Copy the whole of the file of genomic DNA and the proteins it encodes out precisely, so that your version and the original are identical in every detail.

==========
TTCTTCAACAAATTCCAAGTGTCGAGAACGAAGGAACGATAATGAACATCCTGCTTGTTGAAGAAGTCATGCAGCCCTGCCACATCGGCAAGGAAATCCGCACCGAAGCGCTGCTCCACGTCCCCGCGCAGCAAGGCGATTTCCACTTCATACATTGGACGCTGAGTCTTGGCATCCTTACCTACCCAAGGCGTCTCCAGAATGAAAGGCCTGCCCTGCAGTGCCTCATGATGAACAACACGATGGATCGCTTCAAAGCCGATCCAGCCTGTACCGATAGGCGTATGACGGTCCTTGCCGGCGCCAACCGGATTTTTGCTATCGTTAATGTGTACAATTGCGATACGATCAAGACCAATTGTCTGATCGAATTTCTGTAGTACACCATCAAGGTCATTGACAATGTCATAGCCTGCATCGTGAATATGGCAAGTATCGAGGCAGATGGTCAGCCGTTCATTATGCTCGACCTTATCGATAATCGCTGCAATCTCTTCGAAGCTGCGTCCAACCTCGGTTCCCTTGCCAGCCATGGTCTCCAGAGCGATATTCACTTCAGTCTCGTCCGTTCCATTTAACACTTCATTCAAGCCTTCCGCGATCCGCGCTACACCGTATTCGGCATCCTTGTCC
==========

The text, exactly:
TTCTTCAACAAATTCCAAGTGTCGAGAACGAAGGAACGATAATGAACATCCTGCTTGTTGAAGAAGTCATGCAGCCCTGCCACATCGGCAAGGAAATCCGCACCGAAGCGCTGCTCCACGTCCCCGCGCAGCAAGGCGATTTCCACTTCATACATTGGACGCTGAGTCTTGGCATCCTTACCTACCCAAGGCGTCTCCAGAATGAAAGGCCTGCCCTGCAGTGCCTCATGATGAACAACACGATGGATCGCTTCAAAGCCGATCCAGCCTGTACCGATAGGCGTATGACGGTCCTTGCCGGCGCCAACCGGATTTTTGCTATCGTTAATGTGTACAATTGCGATACGATCAAGACCAATTGTCTGATCGAATTTCTGTAGTACACCATCAAGGTCATTGACAATGTCATAGCCTGCATCGTGAATATGGCAAGTATCGAGGCAGATGGTCAGCCGTTCATTATGCTCGACCTTATCGATAATCGCTGCAATCTCTTCGAAGCTGCGTCCAACCTCGGTTCCCTTGCCAGCCATGGTCTCCAGAGCGATATTCACTTCAGTCTCGTCCGTTCCATTTAACACTTCATTCAAGCCTTCCGCGATCCGCGCTACACCGTATTCGGCATCCTTGTCC